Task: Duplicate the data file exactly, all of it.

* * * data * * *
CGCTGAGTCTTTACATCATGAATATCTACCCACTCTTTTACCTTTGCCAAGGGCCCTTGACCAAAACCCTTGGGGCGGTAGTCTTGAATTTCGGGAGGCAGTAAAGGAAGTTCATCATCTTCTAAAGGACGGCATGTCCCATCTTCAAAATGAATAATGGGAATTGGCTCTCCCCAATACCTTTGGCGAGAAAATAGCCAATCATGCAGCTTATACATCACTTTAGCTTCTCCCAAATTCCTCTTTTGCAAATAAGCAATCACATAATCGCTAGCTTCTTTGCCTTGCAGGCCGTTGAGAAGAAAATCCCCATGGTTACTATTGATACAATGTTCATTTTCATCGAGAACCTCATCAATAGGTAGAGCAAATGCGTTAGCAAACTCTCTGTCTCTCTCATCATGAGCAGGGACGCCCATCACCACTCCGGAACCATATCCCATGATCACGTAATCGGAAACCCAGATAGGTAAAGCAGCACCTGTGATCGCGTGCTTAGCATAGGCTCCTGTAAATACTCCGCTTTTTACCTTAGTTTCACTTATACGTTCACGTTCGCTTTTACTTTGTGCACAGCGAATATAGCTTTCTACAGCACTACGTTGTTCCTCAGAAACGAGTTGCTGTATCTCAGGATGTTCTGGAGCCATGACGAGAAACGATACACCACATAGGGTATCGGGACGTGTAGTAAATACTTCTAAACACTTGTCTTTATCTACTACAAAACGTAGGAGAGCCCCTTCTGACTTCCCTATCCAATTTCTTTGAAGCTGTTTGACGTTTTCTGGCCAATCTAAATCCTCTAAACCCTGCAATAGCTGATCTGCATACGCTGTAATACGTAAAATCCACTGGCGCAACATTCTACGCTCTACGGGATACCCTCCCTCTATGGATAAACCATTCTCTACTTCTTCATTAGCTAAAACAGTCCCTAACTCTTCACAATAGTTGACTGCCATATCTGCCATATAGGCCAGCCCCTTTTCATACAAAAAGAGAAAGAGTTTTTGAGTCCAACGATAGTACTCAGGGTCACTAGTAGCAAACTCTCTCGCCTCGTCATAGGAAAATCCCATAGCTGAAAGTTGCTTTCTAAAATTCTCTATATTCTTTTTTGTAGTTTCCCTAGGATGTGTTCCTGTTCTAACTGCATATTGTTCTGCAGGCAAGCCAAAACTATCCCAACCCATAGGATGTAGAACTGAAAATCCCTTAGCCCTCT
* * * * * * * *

CGCTGAGTCTTTACATCATGAATATCTACCCACTCTTTTACCTTTGCCAAGGGCCCTTGACCAAAACCCTTGGGGCGGTAGTCTTGAATTTCGGGAGGCAGTAAAGGAAGTTCATCATCTTCTAAAGGACGGCATGTCCCATCTTCAAAATGAATAATGGGAATTGGCTCTCCCCAATACCTTTGGCGAGAAAATAGCCAATCATGCAGCTTATACATCACTTTAGCTTCTCCCAAATTCCTCTTTTGCAAATAAGCAATCACATAATCGCTAGCTTCTTTGCCTTGCAGGCCGTTGAGAAGAAAATCCCCATGGTTACTATTGATACAATGTTCATTTTCATCGAGAACCTCATCAATAGGTAGAGCAAATGCGTTAGCAAACTCTCTGTCTCTCTCATCATGAGCAGGGACGCCCATCACCACTCCGGAACCATATCCCATGATCACGTAATCGGAAACCCAGATAGGTAAAGCAGCACCTGTGATCGCGTGCTTAGCATAGGCTCCTGTAAATACTCCGCTTTTTACCTTAGTTTCACTTATACGTTCACGTTCGCTTTTACTTTGTGCACAGCGAATATAGCTTTCTACAGCACTACGTTGTTCCTCAGAAACGAGTTGCTGTATCTCAGGATGTTCTGGAGCCATGACGAGAAACGATACACCACATAGGGTATCGGGACGTGTAGTAAATACTTCTAAACACTTGTCTTTATCTACTACAAAACGTAGGAGAGCCCCTTCTGACTTCCCTATCCAATTTCTTTGAAGCTGTTTGACGTTTTCTGGCCAATCTAAATCCTCTAAACCCTGCAATAGCTGATCTGCATACGCTGTAATACGTAAAATCCACTGGCGCAACATTCTACGCTCTACGGGATACCCTCCCTCTATGGATAAACCATTCTCTACTTCTTCATTAGCTAAAACAGTCCCTAACTCTTCACAATAGTTGACTGCCATATCTGCCATATAGGCCAGCCCCTTTTCATACAAAAAGAGAAAGAGTTTTTGAGTCCAACGATAGTACTCAGGGTCACTAGTAGCAAACTCTCTCGCCTCGTCATAGGAAAATCCCATAGCTGAAAGTTGCTTTCTAAAATTCTCTATATTCTTTTTTGTAGTTTCCCTAGGATGTGTTCCTGTTCTAACTGCATATTGTTCTGCAGGCAAGCCAAAACTATCCCAACCCATAGGATGTAGAACTGAAAATCCCTTAGCCCTCT